You "make" a horse do something every time you work on its hoof. Ever see a horse stand on three legs with its fourth one lifted and bent? Do they do that naturally?
So, when you make the horse lift it's foot, you are, in essence, exerting a power over the horse to behave in a manner that is not natural to its being. It only takes that position because you make it do so. That is power. You accomplished the task (no matter how you did it) of getting that horse in a position it naturally does not use. (Yes, the natural function of the leg is such that it can be put into that posture, but the horse does not naturally stand on three legs with one bent back, upwards.) That is winning.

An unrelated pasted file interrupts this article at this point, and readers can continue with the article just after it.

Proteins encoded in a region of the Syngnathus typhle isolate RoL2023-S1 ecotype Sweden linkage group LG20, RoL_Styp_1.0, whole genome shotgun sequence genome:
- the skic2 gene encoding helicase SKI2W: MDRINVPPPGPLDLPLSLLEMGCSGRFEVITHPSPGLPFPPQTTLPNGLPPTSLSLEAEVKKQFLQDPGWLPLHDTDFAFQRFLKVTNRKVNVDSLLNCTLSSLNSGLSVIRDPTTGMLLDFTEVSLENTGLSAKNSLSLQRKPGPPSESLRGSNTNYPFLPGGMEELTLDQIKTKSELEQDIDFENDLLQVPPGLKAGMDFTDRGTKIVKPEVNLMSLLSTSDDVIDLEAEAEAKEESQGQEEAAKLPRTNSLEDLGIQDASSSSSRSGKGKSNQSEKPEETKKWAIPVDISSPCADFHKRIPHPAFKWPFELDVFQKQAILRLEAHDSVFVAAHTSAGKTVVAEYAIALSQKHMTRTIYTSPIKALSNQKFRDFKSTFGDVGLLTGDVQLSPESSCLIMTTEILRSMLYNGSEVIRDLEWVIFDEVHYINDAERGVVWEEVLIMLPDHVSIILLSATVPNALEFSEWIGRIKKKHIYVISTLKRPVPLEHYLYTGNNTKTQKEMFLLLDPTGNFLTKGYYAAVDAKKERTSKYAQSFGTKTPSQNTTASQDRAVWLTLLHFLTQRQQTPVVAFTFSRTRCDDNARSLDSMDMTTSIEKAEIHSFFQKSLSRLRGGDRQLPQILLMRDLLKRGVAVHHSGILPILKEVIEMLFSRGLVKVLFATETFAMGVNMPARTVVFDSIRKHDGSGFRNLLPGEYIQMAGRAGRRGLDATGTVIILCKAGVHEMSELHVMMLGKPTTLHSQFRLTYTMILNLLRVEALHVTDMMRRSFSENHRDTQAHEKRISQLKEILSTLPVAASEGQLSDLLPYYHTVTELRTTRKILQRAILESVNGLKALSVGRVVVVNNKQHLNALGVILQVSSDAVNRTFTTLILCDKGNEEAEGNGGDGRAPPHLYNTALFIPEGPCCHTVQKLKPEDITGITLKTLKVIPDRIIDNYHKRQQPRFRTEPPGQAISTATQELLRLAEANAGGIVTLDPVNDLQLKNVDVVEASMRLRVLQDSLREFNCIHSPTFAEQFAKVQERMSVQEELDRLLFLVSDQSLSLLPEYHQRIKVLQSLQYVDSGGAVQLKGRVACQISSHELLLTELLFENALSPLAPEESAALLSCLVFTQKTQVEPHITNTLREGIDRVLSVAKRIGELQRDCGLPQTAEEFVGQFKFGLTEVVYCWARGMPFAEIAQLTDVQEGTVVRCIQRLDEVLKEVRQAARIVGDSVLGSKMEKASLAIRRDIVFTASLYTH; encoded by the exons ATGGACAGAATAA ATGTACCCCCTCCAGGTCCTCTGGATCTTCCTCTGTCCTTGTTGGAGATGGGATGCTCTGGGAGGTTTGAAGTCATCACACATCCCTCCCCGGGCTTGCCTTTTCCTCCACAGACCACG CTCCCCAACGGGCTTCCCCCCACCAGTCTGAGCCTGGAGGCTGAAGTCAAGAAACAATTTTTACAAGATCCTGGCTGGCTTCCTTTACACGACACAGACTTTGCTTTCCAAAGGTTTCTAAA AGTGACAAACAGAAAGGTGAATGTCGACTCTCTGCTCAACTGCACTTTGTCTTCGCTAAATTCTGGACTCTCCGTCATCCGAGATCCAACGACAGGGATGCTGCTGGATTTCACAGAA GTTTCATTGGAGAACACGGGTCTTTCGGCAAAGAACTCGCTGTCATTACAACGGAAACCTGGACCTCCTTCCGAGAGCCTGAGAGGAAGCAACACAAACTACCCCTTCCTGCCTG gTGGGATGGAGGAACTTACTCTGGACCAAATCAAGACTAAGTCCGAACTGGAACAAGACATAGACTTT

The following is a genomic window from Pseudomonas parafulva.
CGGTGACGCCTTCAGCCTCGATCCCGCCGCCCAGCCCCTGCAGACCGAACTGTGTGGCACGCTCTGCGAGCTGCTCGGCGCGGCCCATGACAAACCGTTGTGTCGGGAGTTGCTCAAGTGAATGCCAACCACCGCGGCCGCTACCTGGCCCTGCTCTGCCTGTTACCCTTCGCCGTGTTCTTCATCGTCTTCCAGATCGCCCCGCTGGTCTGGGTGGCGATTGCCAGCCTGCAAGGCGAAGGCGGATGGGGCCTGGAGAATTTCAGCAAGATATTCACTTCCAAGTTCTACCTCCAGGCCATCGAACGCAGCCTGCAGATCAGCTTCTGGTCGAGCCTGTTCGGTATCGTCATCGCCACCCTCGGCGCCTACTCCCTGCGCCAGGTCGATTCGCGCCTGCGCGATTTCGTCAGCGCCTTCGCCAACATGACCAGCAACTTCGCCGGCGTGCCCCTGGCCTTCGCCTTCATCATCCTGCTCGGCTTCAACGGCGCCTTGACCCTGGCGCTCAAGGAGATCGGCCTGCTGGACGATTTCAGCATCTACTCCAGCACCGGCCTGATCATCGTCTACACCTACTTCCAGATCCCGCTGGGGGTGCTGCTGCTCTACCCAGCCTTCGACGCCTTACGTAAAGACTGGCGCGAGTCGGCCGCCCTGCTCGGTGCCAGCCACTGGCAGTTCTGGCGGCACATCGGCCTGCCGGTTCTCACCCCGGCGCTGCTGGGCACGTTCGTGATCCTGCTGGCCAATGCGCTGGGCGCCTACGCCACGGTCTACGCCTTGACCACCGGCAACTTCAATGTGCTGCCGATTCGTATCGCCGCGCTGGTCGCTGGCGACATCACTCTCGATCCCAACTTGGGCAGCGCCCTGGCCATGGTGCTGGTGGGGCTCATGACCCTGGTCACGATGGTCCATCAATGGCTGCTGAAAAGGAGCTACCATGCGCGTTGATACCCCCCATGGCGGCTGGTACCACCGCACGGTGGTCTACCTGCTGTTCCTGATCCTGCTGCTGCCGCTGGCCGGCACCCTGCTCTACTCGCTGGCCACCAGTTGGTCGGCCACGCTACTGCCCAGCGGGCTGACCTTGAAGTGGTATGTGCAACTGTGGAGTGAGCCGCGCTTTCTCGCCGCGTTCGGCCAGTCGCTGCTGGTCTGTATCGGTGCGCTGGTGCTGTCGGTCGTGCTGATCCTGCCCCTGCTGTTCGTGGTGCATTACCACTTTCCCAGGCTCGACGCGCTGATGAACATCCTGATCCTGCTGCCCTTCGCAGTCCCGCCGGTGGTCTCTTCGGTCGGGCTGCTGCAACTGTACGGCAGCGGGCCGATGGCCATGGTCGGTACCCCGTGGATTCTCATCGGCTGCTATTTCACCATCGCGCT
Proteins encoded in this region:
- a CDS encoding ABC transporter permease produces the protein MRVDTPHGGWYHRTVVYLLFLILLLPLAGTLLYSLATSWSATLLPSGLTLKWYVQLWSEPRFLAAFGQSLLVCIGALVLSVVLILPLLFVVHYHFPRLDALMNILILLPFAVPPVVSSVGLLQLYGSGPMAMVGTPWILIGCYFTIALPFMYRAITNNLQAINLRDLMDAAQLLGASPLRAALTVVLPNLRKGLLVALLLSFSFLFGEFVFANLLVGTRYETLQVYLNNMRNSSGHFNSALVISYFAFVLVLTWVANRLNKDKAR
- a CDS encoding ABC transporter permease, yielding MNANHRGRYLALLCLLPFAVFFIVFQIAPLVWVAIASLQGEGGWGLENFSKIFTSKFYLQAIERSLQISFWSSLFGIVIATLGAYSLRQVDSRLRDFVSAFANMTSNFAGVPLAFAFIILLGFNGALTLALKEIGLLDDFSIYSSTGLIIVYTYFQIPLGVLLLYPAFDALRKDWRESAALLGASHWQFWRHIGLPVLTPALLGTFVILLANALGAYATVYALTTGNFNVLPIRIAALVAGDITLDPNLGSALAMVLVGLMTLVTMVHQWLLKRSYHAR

So, you are successful in your outcomes. Why is that? Did the horse stand on four legs and not let you do anything to it? You were successful in the outcome that you desired. That's the definition of winning. And you got the horse to do something which it does not naturally do (hold one leg bent with hoof upwards). That's power. Your successful outcome over the natural nature of the horse.
Now, *how* you accomplish that, as you stated, can make a world of difference.
For a horse it is quite natural to lift up its hoof. Just like it is natural to stand on three legs.
Making a horse lift up a hoof is not an easy task. If you try to use power to lift the hoof or to force the horse in any way (rope, chain, pully, whip, etc) the horse will only resist more and more. And next time he will remember what you did last time. He will have figured out new ways to resist you.
The true way to go with horses is what I practice in Aikido as well; connect with the other without fear and without exerting power.